Need lens advice...asap!

Discussion in 'Digital Photography' started by rayjay86, Aug 2, 2012.

  1. rayjay86 macrumors 6502

    May 15, 2011
    Hi all,

    Just thought I'd put this out there quickly.

    Currently shooting with a Nikon D5000.
    Glass: Sigma 10-20mm, Nikkor 35mm f/1.8, Nikkor 70-300mm VR

    It's getting cumbersome in the field to keep changing to my wide angle to get in landscapes and then back to the 70-300 to get wildlife shots. I'm seriously considering getting the Nikkor 18-200mm VRII. There is one listed online in the local classifieds for $450 with polarizing filter (don't really use it), hood and pouch, etc. in excellent condition.

    I listed my 70-300mm to see what I could get for it and someone offered me $500.

    Do you think this is a good deal? Has anyone else tried the 18-200mm? How do you like it? I'm not super artsy but I just like photography as a side hobby, as a result my budget is a poor student budget not a professional.

    Input is appreciated...I need to get back to to the seller (and my potential buyer) soon.


    This is the lens listed:

    Nikon AF-S DX VR Zoom-Nikkor 18-200mm f/3.5-5.6G IF-ED

    Not sure what IF stands for?! Anyone? I am pretty sure this lens will work with my D5000.
  2. Phrasikleia macrumors 601


    Feb 24, 2008
    Over there------->
    You can't beat the so-called "superzooms" for convenience, but they simply do not match the image quality of lenses with shorter zoom ranges. They are convenience lenses, plain and simple. Only you can decide whether image quality or convenience is more important to you. Also, if you really want to shoot wildlife, then I can't imagine that you would be happy with a lens that limits you to 200mm on the long end.
  3. rayjay86 thread starter macrumors 6502

    May 15, 2011
    By wildlife I meant just local stuff; birds, roos, occasional reptiles (if I'm that unlucky). The odds of me heading off to Africa for a safari are slim...and if I could afford that I'd just buy a new lens :p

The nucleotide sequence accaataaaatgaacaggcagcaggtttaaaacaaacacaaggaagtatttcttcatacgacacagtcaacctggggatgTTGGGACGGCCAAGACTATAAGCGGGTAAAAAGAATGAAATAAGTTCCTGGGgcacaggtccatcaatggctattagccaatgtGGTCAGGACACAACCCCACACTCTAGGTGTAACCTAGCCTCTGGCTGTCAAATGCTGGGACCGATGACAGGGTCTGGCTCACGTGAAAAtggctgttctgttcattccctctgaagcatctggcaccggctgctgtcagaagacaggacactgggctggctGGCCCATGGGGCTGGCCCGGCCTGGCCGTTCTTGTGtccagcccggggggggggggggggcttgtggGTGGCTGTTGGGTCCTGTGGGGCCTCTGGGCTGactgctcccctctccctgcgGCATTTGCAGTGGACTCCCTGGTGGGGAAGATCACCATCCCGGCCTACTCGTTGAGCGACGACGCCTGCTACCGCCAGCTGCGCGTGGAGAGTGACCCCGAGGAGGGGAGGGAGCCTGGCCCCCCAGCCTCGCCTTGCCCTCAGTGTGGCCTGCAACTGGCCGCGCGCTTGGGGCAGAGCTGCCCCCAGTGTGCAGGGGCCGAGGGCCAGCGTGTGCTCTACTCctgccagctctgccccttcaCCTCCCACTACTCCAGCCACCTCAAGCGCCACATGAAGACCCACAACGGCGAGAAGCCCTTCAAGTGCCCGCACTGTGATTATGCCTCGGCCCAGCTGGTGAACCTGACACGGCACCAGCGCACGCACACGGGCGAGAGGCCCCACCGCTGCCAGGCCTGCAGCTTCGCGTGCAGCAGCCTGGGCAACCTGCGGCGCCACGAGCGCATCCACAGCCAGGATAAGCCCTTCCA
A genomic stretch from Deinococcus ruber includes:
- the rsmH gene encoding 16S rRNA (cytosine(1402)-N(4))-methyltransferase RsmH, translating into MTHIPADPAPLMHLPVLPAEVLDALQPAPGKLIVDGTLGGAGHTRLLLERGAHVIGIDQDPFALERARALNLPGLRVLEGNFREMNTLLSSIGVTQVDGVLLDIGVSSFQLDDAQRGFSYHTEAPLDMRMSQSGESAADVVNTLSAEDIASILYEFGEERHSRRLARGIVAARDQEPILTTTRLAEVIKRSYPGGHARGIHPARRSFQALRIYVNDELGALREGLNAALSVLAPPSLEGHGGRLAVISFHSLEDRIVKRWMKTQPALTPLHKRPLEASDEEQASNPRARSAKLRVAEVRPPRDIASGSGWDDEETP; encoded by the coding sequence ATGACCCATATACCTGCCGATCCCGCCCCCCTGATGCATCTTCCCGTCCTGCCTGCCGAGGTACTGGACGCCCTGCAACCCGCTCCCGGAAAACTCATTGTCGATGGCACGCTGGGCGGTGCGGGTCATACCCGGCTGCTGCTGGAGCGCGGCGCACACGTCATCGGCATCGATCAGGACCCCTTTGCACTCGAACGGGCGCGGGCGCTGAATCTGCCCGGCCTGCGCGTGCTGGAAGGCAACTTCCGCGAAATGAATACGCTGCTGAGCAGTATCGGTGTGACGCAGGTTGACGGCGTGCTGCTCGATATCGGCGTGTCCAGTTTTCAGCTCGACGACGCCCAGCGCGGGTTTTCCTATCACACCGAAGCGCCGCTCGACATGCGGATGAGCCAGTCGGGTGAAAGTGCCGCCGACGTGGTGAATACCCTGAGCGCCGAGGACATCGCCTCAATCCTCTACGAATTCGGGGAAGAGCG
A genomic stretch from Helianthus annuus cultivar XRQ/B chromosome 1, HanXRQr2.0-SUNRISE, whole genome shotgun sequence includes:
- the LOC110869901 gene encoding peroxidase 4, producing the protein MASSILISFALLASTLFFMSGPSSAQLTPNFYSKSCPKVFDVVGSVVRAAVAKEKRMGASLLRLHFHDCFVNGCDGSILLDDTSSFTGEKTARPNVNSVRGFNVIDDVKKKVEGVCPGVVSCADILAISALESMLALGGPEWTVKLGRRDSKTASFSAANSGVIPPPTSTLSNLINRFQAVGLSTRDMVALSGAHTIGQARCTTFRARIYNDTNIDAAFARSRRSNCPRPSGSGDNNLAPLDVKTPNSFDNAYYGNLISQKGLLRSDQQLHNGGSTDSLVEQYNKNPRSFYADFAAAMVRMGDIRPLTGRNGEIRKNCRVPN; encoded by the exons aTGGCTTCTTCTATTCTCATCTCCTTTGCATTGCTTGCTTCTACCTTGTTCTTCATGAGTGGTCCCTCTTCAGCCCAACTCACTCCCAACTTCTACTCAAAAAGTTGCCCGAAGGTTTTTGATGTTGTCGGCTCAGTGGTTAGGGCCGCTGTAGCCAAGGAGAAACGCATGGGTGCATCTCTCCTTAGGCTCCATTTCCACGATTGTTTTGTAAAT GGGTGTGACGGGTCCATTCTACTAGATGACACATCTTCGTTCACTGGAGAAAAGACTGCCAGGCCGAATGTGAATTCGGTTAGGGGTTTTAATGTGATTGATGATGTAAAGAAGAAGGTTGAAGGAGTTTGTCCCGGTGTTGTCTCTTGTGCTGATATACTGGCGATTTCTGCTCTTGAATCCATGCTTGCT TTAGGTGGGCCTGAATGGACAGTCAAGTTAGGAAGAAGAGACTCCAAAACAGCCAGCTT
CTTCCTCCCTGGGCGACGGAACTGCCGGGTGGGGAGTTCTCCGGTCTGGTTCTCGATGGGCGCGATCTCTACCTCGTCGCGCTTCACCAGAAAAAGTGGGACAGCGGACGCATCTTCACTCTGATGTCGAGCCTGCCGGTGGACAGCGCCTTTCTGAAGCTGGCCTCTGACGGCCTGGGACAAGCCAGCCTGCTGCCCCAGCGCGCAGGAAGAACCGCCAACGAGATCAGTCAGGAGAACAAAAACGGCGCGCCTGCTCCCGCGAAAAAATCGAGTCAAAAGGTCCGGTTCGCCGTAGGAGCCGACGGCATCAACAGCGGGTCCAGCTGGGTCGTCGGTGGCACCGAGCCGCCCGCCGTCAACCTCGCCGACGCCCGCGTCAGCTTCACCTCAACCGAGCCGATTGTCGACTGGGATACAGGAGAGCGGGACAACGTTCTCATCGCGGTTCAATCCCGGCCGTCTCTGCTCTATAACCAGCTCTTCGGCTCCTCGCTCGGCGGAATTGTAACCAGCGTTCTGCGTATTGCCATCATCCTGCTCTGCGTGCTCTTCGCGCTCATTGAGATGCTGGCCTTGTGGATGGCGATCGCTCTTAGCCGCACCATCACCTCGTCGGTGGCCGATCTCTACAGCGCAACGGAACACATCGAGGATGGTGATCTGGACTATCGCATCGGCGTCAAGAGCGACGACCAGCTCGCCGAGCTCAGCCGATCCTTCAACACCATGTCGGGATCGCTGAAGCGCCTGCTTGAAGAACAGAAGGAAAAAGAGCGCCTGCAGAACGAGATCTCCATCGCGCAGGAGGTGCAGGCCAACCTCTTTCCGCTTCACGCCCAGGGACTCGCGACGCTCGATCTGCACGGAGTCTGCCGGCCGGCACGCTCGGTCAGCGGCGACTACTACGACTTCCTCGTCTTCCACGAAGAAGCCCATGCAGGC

4. Oracle1729 macrumors 6502a

    Feb 4, 2009
    Um...What gave you the idea this was the VR2 version of the lens?

    I have this lens, it's my favourite "walking around" lens between the relatively small size and immense reach. For $450 you can't got wrong as long as it really is in excellent condition.

    For wildlife I'd prefer my 70-200 2.8 VR1 for the extra 2 stops.

    In terms of IQ, the 18-200 is quite good, the 70-200 is noticeably better but the 18-200 is good enough that it's hard to tell which lens was used at times.
  5. rayjay86 thread starter macrumors 6502

    May 15, 2011
    As Phrasikleia pointed out, it's a convenience lens. I'm just tired of juggling my lenses in my lap or in a park trying to switch them from the wide angle to the zoom so I can grab a picture of a bird, then go back to the 35mm so I can walk around town snapping urban photography pics.

    I'll have a think on it but as you mentioned, $450 can't really go wrong with it. Somehow managing to sell the 70-300 for a profit as well. Bought it for $400 in Canada, selling for $500 in Aus :)
  6. MCAsan macrumors 601


    Jul 9, 2012
    If convenience is key, look at the Tamron 18-270 PZD (second generation). For the cost and size, an amazing lens. It has been in the Popular Photography holiday gift guide and gotten good reviews. It does get softer over 200. I use it as a walkaround lens for my Canon 7D.
  7. -hh macrumors 68020


    Jul 17, 2001
    NJ Highlands, Earth
    There's also more than one way to skin a cat.

    A quick Google suggests that it would cost around $500 to just get a second Nikon D5000 body.

    Sure, this would add quite a bit of weight for a "walk around", but if you're ever going to want to go to Africa, you'll want to take at least two bodies ... same 'quick change' interest plus having a spare in case one breaks.

  8. codymac macrumors 6502

    Jun 12, 2009
    Internal Focusing

    I've had one. It was a good lens and absolutely great for walking around all day and not having to carry anything else that wouldn't fit comfortably in my pockets (car shows, events, etc.).

    Just go into it knowing that you'll never be able to point the camera downward without holding the zoom. It creeps worse than kudzu. The second version got a lock for 18mm but I don't know if they're any better (mine was a 1st gen. bought when they were released).

    Despite that caveat, this is still the lens I recommend to everyone with a DX body who asks me "what lens should I get?" For the economical or casual DX shooter looking at Nikon lenses, this is "the one to rule them all," IMHO.
  9. compuwar macrumors 601


    Oct 5, 2006
    Northern/Central VA
    Losing 33% at the long end sucks for wildlife. Organize your trips better to shoot one subject at a time- the light's best only early and late-- good wildlife activity is also best in spurts and planned shots are better than grab shots. All of those are reasons for better photographs of each type, only scramble for a great opportunity, not any opportunity.

    Shoot with the 70-300 at 200mm and see what you're getting into. Especially for birds, shorter sucks rocks.

  10. mofunk macrumors 68020


    Aug 26, 2009

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